Bank of America: "It Ain't Over"

Last summer, BofA's Michael Hartnett was predicting a grizzly death to the most surreal stock market rally in history, expecting a violent tumble some time in the late fall, early winter. That did not happen, as the market - no longer a discounting mechanism but merely a manifestation of how much money retail investors dump into ETFs - refused to trade based on news flow, fundamentals or any other metric known to man, and proceeded to accelerate into what Jeremy Grantham earlier this week dubbed a melt up.

So what does the BofA CIO - who in December said "he was so bullish, he's bearish" anticipating a 10% or more correction in 2018 - think now?

Well, according to his just released latest Flow Show report, Hartnett points out that based on the latest weekly flows data, "it ain't over", and specifically "the Icarus trade ain't over until rates a lot higher and big redemptions in "yield" plays.

The specifics: in a week in which the S&P surged to new all time highs once again, there was paradoxically another $4.5bn outflows from equities vs $14.4bn inflows last week; This was offset by $9.2bn inflows to bonds this week, adding to $1.2bn inflows last week. As usual, it remains a mystery how stocks can rise when investors pull funds from the market.

It's not just flows that say it ain't over: so does Positioning. According to BofA's proprietary Bull & Bear Indicator, data does not show Peak Positioning..."is 6.2 not >8, BofAML FMS institutional cash levels are 4.7% not <4%, BofAML private client allocation to stocks is 60.8% not >63%."

So are there any risks? Hartnett believes that "flows show overshoot risk", i.e. the risk of asset overshoot rational conclusion to long period of irrational excess liquidity policies; biggest 2017 inflow winners were tech, financials, EM debt (all saw inflows >20% AUM - Chart 2);

sdf

Meanwhile, tech, EM debt & volatility-selling strategies seem most vulnerable to 2018 excess...note 10-year Treasury volatility has fallen to lowest since Feb 1966 (Chart 1 shows bond vol back to 1790).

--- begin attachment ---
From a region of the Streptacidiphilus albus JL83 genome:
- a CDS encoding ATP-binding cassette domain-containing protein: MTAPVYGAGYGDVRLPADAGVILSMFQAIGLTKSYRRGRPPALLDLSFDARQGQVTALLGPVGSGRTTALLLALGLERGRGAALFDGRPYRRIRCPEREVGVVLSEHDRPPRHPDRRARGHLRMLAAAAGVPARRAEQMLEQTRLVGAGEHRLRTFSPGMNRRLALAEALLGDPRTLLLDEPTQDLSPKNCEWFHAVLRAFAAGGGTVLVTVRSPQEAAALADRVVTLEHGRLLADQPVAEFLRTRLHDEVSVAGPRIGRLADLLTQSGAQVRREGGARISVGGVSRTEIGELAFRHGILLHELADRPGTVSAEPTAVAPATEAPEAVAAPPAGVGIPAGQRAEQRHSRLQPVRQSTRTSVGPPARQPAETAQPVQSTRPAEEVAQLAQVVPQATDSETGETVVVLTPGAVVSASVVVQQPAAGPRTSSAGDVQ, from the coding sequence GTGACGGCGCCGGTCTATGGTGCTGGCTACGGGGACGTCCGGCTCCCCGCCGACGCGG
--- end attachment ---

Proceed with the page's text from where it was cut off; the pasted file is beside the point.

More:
asd

So until Icarus flies too high, here is an update of BofA's targets and trades for Q1:

  • BofAML Q1 targets are bullish: SPX 2860, CCMP 8000, GT10 2.85%, EUR 1.10…risk assets should rally until they induce higher yields & US dollar.
  • BofAML Q1 trades = risk-on barbell: long US/EM internet, long US homebuilders, long Japan banks, long Russian equites, long CDX HY & iTraxx XOVER (link); in anticipation of a. big GDP upward revisions, b. jump in inflation & Fed/ECB/BoJ rate expectations, c. steeper yield curves, higher dollar, wider credit spreads.

Not surprisingly, BofA's bearishness appears to have evaporated away. Instead of a crash, BofA now sees a "massive bullish Q1 growth catalyst" in the form of US surveys consistent with >5% US real GDP growth in Q1/Q2 (Chart 3); Dec ISM consistent with >20% US EPS growth (Chart 4); yes very close to Peak Profits but spike in oil price likely first.

s

 

df

Finally, for those wondering what if anything can end the party, here is Hartnett's answer: a bearish Q1 inflation catalyst, which is still missing: "wage inflation (e.g. US Avg Hourly Earnings >3%) needed to a. cause bond vol to surge/tighten financial conditions via higher global rate expectations & stronger US$, b. cause flash crash a la '87, '94, '98...'94 redux most relevant should payroll/AHE surprise tomorrow...

Hartnett's parting words of caution remind us what happened the last time we had a Goldilocks market, and how it ended:

"Goldilocks" bull market ended dramatically in March 1994 with a payroll print of 464K, aggressive Fed hikes (100bps in 3 months); a rout in bonds (Jan-Nov'94 yields jumped 200bps) & a 10% drop in SPX.

Will this time be different?